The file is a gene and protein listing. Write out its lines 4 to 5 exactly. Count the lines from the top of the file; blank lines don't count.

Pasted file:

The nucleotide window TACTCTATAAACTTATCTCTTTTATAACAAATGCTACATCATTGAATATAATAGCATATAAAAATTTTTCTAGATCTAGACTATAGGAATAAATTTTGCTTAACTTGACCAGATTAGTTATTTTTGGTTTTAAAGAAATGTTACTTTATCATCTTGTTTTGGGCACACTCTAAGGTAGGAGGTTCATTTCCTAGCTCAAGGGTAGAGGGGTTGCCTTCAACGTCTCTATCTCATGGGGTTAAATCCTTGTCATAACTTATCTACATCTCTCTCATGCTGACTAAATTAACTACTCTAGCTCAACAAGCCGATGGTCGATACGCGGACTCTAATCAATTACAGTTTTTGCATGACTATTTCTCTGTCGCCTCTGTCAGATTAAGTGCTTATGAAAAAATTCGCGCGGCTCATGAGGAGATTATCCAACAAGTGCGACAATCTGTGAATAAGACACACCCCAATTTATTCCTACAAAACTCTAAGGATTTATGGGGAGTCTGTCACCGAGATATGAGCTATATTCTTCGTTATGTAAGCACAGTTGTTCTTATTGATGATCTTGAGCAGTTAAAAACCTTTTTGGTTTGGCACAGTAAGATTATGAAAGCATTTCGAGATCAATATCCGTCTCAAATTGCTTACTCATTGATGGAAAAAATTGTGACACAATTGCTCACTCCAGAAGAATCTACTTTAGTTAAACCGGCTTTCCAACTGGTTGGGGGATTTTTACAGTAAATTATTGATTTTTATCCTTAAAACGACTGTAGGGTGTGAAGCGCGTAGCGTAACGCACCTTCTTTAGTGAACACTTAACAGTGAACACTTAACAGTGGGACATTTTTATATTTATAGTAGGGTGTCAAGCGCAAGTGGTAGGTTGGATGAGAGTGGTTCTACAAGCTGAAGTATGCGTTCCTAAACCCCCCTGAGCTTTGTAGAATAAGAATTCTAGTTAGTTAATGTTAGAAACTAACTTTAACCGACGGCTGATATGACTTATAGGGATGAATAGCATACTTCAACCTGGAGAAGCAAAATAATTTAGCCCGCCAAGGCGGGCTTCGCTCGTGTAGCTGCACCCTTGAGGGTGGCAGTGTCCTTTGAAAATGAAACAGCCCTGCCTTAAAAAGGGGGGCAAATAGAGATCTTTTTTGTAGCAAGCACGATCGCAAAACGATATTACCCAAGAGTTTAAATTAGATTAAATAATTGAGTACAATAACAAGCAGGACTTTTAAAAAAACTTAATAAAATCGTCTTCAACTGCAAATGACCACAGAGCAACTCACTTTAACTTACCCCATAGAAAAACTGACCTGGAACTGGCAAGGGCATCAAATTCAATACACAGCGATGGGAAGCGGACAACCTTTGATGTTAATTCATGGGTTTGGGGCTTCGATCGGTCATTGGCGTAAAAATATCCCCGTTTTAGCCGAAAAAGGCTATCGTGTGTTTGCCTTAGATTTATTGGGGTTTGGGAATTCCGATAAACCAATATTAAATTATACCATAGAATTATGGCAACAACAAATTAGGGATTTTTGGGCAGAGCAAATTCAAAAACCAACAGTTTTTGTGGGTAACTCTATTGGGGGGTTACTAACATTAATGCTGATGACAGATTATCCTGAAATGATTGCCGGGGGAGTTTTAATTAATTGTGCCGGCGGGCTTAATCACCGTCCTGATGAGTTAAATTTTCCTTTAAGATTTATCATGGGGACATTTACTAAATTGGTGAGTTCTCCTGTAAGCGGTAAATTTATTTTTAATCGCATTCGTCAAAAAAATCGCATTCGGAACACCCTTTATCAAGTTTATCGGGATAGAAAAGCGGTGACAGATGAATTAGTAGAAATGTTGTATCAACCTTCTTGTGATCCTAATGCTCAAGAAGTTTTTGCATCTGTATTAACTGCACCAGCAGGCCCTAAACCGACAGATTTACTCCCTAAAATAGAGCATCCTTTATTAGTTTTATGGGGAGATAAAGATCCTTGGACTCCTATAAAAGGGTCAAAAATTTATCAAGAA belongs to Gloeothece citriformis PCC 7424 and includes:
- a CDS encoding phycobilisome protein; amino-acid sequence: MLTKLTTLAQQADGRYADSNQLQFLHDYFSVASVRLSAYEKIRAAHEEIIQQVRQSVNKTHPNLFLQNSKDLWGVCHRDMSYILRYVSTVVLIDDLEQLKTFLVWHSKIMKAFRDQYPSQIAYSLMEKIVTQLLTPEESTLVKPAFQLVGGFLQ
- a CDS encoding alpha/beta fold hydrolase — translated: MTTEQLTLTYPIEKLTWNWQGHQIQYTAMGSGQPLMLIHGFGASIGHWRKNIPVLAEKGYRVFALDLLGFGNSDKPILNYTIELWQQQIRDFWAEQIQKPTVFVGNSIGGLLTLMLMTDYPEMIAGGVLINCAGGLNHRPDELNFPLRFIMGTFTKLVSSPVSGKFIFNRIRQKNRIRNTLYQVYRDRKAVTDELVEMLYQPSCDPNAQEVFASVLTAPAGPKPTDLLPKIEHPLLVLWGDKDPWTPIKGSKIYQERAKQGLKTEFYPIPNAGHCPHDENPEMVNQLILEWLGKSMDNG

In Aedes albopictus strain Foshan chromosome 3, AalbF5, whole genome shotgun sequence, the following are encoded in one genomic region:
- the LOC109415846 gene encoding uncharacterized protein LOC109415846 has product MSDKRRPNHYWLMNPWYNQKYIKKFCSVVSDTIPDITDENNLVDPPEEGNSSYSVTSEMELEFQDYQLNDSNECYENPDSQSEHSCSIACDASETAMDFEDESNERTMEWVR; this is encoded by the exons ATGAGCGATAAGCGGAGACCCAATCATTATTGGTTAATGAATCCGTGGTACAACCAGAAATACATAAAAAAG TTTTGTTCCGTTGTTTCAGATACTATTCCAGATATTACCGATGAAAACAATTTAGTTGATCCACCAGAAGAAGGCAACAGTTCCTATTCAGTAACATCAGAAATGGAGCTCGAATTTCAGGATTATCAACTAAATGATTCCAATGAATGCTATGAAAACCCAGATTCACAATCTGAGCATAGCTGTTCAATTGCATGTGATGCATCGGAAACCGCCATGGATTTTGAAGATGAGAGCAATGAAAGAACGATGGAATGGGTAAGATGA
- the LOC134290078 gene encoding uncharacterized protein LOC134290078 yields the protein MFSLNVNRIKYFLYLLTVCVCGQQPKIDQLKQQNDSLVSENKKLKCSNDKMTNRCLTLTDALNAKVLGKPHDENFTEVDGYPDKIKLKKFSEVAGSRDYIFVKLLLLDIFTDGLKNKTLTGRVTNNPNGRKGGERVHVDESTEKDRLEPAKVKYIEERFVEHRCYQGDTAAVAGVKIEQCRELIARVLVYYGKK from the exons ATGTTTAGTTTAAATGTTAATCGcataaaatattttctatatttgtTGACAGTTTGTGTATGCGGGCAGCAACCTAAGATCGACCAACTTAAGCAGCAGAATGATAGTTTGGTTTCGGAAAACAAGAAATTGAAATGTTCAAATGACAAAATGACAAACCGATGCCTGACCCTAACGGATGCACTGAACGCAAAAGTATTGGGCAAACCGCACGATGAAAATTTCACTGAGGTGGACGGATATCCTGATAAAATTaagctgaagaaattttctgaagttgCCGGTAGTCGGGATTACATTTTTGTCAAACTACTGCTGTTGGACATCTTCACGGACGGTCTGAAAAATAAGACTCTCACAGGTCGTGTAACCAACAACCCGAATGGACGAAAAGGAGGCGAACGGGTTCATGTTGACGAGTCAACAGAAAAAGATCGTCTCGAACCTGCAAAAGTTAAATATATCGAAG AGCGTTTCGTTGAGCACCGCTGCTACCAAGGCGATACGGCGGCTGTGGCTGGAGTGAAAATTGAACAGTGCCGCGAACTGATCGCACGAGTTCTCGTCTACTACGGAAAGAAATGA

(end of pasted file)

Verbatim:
In Aedes albopictus strain Foshan chromosome 3, AalbF5, whole genome shotgun sequence, the following are encoded in one genomic region:
- the LOC109415846 gene encoding uncharacterized protein LOC109415846 has product MSDKRRPNHYWLMNPWYNQKYIKKFCSVVSDTIPDITDENNLVDPPEEGNSSYSVTSEMELEFQDYQLNDSNECYENPDSQSEHSCSIACDASETAMDFEDESNERTMEWVR; this is encoded by the exons ATGAGCGATAAGCGGAGACCCAATCATTATTGGTTAATGAATCCGTGGTACAACCAGAAATACATAAAAAAG TTTTGTTCCGTTGTTTCAGATACTATTCCAGATATTACCGATGAAAACAATTTAGTTGATCCACCAGAAGAAGGCAACAGTTCCTATTCAGTAACATCAGAAATGGAGCTCGAATTTCAGGATTATCAACTAAATGATTCCAATGAATGCTATGAAAACCCAGATTCACAATCTGAGCATAGCTGTTCAATTGCATGTGATGCATCGGAAACCGCCATGGATTTTGAAGATGAGAGCAATGAAAGAACGATGGAATGGGTAAGATGA